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“Passengers chances of surviving the sinking of the S.S. Titanic were related to their sex and their social class: females were more likely to survive than males, and the chances of survival declined with social class as measured by the class in which the passenger travelled. The probable reasons for these differences in rates of survival are discussed as are the reasons accepted by the Mersey Committee of Inquiry into the sinking.”

It has always been the case that older generations have been criticized by younger ones for a rose-colored and objectively inaccurate memory of how things were. I think there’s always been a human tendency to emphasize expediency, but it’s often enough tempered with essential decency that we can characterize the worst offenders as outside the range of acceptable civility. The Titanic story is evidence of changing attitudes toward what is acceptable, but the extraordinary efforts of rescuers over a hundred years ago is also evidence of our better nature.

The TSA’s new policy is the opposite. I know it’s a rhetorical question and the answer is “probably not,” but wouldn’t it be validation that we really have evolved as a species if we took responsibility for our own causal actions, and stopped putting the burden on the victims?

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The Intrinsic Worth of Gratification

Nevertheless, I am feeling a strong need to do something with the rest of the time, and an equally strong need to break with the things that formerly defined me. Those have always been work, integrity of intent, and despite an equivocal ability to consistently demonstrate it, a desire to take care of other people.

So here I sit at the cusp of something new. I haven’t figured it out yet, and I’m afraid that AARP’s Life Reimagined doesn’t quite cut it for me personally, though the concept is probably on point. Not going to get overly political here, but the news this week continues to highlight an administration swirling in chaos, one that abuses our allies, struts with imperialist privilege, and is apparently happy to pitch our entire democracy in the dumpster if it’s good for their personal business interests. I’m pretty sure they executed the Rosenbergs for a lot less.

That’s not the point of this post, though. The reason I mentioned it at all is that it fired off some synapses in my head about the future. More specifically, the future my children and their yet-to-be-born children will inherit. And what I want to do with the remains of an hourglass that has undeniably drained more than half it’s sand. While I was ruminating, a commercial came on for Campaign for Nursing’s Future.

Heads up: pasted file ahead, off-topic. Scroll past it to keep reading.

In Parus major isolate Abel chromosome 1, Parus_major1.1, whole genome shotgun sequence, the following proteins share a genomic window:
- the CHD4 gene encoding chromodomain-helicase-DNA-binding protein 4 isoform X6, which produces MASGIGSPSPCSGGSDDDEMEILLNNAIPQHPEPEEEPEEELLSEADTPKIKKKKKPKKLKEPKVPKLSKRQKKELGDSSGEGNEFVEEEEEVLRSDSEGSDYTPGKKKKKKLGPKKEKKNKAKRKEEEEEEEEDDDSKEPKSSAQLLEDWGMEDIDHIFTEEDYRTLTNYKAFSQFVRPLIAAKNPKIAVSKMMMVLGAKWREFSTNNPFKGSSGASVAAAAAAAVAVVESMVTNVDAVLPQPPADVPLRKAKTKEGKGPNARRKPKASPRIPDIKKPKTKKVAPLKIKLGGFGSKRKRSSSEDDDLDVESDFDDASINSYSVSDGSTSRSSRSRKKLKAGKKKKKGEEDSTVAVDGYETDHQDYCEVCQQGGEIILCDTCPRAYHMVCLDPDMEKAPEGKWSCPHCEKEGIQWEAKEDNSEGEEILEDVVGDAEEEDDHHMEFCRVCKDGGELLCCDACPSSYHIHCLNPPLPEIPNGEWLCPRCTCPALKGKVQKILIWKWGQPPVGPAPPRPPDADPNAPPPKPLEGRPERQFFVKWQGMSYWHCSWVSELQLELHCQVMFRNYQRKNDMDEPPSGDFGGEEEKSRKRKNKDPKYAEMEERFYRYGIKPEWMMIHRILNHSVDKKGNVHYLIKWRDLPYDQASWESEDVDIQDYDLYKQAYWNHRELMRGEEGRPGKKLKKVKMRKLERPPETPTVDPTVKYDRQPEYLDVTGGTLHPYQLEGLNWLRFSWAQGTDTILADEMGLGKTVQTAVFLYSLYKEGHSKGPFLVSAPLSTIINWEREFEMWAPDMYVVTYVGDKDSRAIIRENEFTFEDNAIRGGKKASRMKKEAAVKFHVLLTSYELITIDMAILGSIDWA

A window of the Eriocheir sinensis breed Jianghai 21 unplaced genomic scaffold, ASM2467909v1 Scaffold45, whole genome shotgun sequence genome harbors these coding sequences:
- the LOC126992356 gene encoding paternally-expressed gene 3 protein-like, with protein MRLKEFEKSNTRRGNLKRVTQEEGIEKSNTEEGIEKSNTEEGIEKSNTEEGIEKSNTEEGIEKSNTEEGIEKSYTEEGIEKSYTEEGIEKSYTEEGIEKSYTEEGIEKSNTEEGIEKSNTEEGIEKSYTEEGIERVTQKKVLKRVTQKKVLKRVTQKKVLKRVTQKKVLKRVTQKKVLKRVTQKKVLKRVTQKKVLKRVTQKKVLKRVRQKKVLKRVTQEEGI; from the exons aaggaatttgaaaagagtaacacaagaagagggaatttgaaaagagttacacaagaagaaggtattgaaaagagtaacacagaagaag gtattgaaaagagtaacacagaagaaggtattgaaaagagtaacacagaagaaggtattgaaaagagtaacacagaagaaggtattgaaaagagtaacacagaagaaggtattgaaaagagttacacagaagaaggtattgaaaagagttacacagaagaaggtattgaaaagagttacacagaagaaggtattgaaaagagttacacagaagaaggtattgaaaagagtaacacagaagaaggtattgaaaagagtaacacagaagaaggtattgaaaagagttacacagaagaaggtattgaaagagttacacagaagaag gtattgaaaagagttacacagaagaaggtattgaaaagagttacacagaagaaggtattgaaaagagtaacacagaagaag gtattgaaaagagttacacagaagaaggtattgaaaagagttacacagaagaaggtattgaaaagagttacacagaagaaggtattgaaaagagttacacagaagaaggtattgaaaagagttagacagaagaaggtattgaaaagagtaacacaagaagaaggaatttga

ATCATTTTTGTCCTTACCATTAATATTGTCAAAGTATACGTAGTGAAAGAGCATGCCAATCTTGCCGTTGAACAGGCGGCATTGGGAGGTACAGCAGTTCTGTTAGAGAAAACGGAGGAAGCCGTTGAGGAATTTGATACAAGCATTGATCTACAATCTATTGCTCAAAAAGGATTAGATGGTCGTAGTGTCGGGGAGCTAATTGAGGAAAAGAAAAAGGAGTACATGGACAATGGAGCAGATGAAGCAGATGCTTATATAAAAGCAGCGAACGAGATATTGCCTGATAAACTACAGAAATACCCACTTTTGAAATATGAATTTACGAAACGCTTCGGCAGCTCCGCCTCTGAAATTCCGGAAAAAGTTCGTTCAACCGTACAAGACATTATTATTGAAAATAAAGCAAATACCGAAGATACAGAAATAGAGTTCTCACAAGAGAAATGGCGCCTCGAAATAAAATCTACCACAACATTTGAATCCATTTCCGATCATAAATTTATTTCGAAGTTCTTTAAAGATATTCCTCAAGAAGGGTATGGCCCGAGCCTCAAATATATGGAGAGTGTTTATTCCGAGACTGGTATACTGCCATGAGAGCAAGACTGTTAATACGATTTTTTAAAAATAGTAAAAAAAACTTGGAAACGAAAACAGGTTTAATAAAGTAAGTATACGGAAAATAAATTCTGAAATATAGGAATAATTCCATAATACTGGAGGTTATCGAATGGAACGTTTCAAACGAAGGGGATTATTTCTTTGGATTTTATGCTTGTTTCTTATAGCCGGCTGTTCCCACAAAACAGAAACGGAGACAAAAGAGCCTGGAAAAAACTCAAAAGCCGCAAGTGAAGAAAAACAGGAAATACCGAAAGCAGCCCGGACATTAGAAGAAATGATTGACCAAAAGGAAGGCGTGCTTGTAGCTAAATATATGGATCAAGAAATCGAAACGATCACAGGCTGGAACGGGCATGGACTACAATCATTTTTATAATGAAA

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Sponsored by Johnson and Johnson, beautifully crafted with just the right touch of hope, humanity and pathos, about a nurse helping a little girl through an administration of chemo. I got a dopamine surge (or whatever it is that causes chemical surges in the brain of a need to do good), and not for the first time decided that I want to do something to help children who are in trouble.

Now this impulse isn’t exactly Gandhi-level philanthropic. The fact is, I love my own children more than life but I really am not overly enamored of other people’s kids. Babies are okay, because they don’t cause much trouble, and they’re often cute and I get whatever the male equivalent is of maternal feelings when I see them – up to about the age of two. After that, they really do need to accept responsibility for their sometimes awful behavior, and intrusion on my own peace and contentment.

children-at-restaurants-featured.jpgI once told a little boy who was bouncing around a restaurant and repeatedly interrupting a dinner I was having with friends, because his laid-back parents couldn’t be bothered to contain him, to go back to his parents. This of course set him off crying, and as they finally, mercifully got up to go the father called me a prick as he raced for the door.

Nevertheless, I am feeling a strong need to do something with the rest of the time, and an equally strong need to break with the things that formerly defined me. Those have always been work, integrity of intent, and despite an equivocal ability to consistently demonstrate it, a desire to take care of other people. Here’s the thing: The work doesn’t carry the same gravitas with me anymore. Sorry, clients, but it’s not my life’s highest priority whether your new device does whatever it is your new device does. I’ll do a great job, but I’m not invested in your mission the way you are, especially if it has more to do with dollars than improving lives. Nor has teaching, my nominal adjunct “second career” proven much of a panacea.   The give-back aspect is appealing, and I love the classroom, and there are a few really outstanding students that make it all worthwhile, but far too many of them just aren’t worth the expenditure of brain chemicals and oxygen.

oxygen-bar

So what to do?

I’m not brave or adventurous enough to go solve world hunger in under-developed nations, and I’m disinclined to try to reverse the catastrophic effects of negative socialization in the inner city.  Too much like tilting windmills. But I read the Vanity Fair cover story about Angelina Jolie this morning, and whatever else you might want to say about her, she is a woman who has dedicated a tremendous amount of time and wealth to a mission. There really is something to helping other people.